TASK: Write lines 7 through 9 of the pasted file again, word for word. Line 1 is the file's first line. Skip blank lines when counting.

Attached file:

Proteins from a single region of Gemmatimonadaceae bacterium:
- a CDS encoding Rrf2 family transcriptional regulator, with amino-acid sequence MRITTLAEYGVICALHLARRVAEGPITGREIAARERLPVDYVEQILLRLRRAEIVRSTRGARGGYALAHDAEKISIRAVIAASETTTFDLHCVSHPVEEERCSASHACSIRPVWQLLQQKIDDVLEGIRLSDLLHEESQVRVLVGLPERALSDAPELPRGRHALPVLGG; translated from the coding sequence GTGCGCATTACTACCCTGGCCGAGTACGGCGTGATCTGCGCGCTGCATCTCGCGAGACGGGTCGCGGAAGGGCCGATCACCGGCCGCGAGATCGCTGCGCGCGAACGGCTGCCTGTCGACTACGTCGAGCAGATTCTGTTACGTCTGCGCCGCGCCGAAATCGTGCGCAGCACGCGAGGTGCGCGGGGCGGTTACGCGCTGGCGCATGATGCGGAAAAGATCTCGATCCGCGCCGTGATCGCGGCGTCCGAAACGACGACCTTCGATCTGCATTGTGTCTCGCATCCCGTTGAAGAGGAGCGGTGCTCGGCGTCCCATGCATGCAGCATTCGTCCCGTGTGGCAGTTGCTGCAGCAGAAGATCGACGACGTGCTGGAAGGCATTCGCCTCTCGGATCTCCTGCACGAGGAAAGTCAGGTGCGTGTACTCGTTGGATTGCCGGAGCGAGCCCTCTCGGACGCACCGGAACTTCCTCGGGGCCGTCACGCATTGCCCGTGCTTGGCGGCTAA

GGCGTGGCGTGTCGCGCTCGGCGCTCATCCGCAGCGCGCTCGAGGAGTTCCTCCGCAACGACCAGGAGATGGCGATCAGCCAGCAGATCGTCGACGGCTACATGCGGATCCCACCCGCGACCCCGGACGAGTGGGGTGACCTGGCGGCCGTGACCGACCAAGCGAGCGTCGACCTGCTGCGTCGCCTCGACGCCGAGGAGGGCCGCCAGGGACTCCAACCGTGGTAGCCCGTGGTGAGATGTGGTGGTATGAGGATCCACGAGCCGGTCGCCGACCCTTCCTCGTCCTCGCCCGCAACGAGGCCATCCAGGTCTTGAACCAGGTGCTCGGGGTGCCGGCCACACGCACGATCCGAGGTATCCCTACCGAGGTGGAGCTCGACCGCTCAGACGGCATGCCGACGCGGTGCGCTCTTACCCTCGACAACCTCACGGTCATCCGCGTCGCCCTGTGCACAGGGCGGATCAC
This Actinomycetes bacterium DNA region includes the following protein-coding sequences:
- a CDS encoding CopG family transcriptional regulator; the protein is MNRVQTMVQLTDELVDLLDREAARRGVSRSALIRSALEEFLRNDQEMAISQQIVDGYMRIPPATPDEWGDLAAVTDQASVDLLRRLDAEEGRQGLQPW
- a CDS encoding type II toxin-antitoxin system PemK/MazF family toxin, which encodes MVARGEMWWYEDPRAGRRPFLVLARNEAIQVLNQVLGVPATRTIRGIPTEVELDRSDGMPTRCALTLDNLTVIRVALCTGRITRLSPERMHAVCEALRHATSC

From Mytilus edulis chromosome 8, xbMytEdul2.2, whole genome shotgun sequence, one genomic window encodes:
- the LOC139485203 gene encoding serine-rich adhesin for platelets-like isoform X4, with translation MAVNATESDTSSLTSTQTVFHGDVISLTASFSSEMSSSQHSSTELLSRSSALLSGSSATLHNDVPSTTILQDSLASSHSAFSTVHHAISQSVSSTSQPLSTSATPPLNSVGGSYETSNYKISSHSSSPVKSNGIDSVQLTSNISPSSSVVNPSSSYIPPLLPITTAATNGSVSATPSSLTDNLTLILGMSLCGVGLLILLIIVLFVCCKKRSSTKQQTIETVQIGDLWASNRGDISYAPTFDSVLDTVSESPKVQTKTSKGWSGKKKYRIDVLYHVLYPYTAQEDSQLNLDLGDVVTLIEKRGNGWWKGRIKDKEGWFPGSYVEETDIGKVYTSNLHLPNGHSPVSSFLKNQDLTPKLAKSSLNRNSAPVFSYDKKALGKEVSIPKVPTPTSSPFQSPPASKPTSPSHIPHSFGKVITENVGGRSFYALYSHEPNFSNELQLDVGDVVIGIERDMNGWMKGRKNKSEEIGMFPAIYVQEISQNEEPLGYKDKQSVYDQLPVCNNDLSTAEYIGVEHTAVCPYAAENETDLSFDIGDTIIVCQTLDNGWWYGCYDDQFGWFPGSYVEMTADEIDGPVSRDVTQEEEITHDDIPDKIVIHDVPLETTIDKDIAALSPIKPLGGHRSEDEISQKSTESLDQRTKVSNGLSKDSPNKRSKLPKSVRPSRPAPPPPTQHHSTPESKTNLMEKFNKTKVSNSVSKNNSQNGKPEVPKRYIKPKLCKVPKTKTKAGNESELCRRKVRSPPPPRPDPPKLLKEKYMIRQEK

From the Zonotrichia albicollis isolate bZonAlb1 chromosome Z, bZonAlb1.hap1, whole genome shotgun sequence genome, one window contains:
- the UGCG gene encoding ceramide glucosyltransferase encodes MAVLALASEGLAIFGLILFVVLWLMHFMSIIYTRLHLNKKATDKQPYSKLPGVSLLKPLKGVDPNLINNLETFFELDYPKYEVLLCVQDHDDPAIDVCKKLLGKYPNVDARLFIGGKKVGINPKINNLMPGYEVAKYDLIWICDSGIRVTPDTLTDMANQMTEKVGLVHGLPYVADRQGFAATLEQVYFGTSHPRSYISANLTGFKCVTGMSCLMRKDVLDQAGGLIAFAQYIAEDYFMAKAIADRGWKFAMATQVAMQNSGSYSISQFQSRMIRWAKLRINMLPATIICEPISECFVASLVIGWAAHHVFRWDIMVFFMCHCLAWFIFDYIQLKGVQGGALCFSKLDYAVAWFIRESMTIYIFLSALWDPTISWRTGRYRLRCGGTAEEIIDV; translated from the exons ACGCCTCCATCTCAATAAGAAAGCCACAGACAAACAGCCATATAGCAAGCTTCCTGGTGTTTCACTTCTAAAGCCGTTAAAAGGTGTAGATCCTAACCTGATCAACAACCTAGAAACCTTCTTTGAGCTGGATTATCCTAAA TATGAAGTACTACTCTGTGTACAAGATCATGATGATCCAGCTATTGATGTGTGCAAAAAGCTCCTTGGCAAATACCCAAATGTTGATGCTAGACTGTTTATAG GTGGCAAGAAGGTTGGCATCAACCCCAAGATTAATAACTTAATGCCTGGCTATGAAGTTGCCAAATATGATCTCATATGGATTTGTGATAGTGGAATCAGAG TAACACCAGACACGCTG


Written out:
From Mytilus edulis chromosome 8, xbMytEdul2.2, whole genome shotgun sequence, one genomic window encodes:
- the LOC139485203 gene encoding serine-rich adhesin for platelets-like isoform X4, with translation MAVNATESDTSSLTSTQTVFHGDVISLTASFSSEMSSSQHSSTELLSRSSALLSGSSATLHNDVPSTTILQDSLASSHSAFSTVHHAISQSVSSTSQPLSTSATPPLNSVGGSYETSNYKISSHSSSPVKSNGIDSVQLTSNISPSSSVVNPSSSYIPPLLPITTAATNGSVSATPSSLTDNLTLILGMSLCGVGLLILLIIVLFVCCKKRSSTKQQTIETVQIGDLWASNRGDISYAPTFDSVLDTVSESPKVQTKTSKGWSGKKKYRIDVLYHVLYPYTAQEDSQLNLDLGDVVTLIEKRGNGWWKGRIKDKEGWFPGSYVEETDIGKVYTSNLHLPNGHSPVSSFLKNQDLTPKLAKSSLNRNSAPVFSYDKKALGKEVSIPKVPTPTSSPFQSPPASKPTSPSHIPHSFGKVITENVGGRSFYALYSHEPNFSNELQLDVGDVVIGIERDMNGWMKGRKNKSEEIGMFPAIYVQEISQNEEPLGYKDKQSVYDQLPVCNNDLSTAEYIGVEHTAVCPYAAENETDLSFDIGDTIIVCQTLDNGWWYGCYDDQFGWFPGSYVEMTADEIDGPVSRDVTQEEEITHDDIPDKIVIHDVPLETTIDKDIAALSPIKPLGGHRSEDEISQKSTESLDQRTKVSNGLSKDSPNKRSKLPKSVRPSRPAPPPPTQHHSTPESKTNLMEKFNKTKVSNSVSKNNSQNGKPEVPKRYIKPKLCKVPKTKTKAGNESELCRRKVRSPPPPRPDPPKLLKEKYMIRQEK

From the Zonotrichia albicollis isolate bZonAlb1 chromosome Z, bZonAlb1.hap1, whole genome shotgun sequence genome, one window contains: